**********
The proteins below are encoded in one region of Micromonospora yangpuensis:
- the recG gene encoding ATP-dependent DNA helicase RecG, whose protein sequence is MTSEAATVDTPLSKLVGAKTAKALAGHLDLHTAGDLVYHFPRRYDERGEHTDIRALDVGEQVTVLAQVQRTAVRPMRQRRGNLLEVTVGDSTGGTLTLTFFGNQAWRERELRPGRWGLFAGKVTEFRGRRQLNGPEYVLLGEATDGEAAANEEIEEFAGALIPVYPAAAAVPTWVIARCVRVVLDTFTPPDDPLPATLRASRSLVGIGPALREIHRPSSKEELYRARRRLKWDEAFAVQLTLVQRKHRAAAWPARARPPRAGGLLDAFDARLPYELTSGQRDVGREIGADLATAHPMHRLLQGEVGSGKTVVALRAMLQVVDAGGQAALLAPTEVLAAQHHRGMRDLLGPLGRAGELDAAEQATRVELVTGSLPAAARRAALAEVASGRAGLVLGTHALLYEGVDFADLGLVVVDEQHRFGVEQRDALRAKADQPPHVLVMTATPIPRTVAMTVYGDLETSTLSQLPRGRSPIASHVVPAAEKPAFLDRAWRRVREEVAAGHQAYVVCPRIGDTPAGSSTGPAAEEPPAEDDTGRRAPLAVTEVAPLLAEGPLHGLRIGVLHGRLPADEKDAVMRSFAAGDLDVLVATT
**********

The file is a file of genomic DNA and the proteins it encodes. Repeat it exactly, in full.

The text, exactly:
The proteins below are encoded in one region of Micromonospora yangpuensis:
- the recG gene encoding ATP-dependent DNA helicase RecG, whose protein sequence is MTSEAATVDTPLSKLVGAKTAKALAGHLDLHTAGDLVYHFPRRYDERGEHTDIRALDVGEQVTVLAQVQRTAVRPMRQRRGNLLEVTVGDSTGGTLTLTFFGNQAWRERELRPGRWGLFAGKVTEFRGRRQLNGPEYVLLGEATDGEAAANEEIEEFAGALIPVYPAAAAVPTWVIARCVRVVLDTFTPPDDPLPATLRASRSLVGIGPALREIHRPSSKEELYRARRRLKWDEAFAVQLTLVQRKHRAAAWPARARPPRAGGLLDAFDARLPYELTSGQRDVGREIGADLATAHPMHRLLQGEVGSGKTVVALRAMLQVVDAGGQAALLAPTEVLAAQHHRGMRDLLGPLGRAGELDAAEQATRVELVTGSLPAAARRAALAEVASGRAGLVLGTHALLYEGVDFADLGLVVVDEQHRFGVEQRDALRAKADQPPHVLVMTATPIPRTVAMTVYGDLETSTLSQLPRGRSPIASHVVPAAEKPAFLDRAWRRVREEVAAGHQAYVVCPRIGDTPAGSSTGPAAEEPPAEDDTGRRAPLAVTEVAPLLAEGPLHGLRIGVLHGRLPADEKDAVMRSFAAGDLDVLVATT